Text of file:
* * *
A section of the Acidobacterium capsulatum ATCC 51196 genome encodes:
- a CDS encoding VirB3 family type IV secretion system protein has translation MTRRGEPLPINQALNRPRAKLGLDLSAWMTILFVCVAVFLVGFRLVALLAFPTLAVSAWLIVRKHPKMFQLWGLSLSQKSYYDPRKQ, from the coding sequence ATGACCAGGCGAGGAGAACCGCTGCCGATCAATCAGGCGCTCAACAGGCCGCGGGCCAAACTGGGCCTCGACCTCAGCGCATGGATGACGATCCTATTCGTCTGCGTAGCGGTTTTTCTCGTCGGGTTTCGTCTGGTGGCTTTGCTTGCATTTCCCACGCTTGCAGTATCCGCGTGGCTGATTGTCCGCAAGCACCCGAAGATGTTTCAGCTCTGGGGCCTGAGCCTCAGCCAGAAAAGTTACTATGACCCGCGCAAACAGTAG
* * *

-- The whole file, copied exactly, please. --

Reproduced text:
A section of the Acidobacterium capsulatum ATCC 51196 genome encodes:
- a CDS encoding VirB3 family type IV secretion system protein has translation MTRRGEPLPINQALNRPRAKLGLDLSAWMTILFVCVAVFLVGFRLVALLAFPTLAVSAWLIVRKHPKMFQLWGLSLSQKSYYDPRKQ, from the coding sequence ATGACCAGGCGAGGAGAACCGCTGCCGATCAATCAGGCGCTCAACAGGCCGCGGGCCAAACTGGGCCTCGACCTCAGCGCATGGATGACGATCCTATTCGTCTGCGTAGCGGTTTTTCTCGTCGGGTTTCGTCTGGTGGCTTTGCTTGCATTTCCCACGCTTGCAGTATCCGCGTGGCTGATTGTCCGCAAGCACCCGAAGATGTTTCAGCTCTGGGGCCTGAGCCTCAGCCAGAAAAGTTACTATGACCCGCGCAAACAGTAG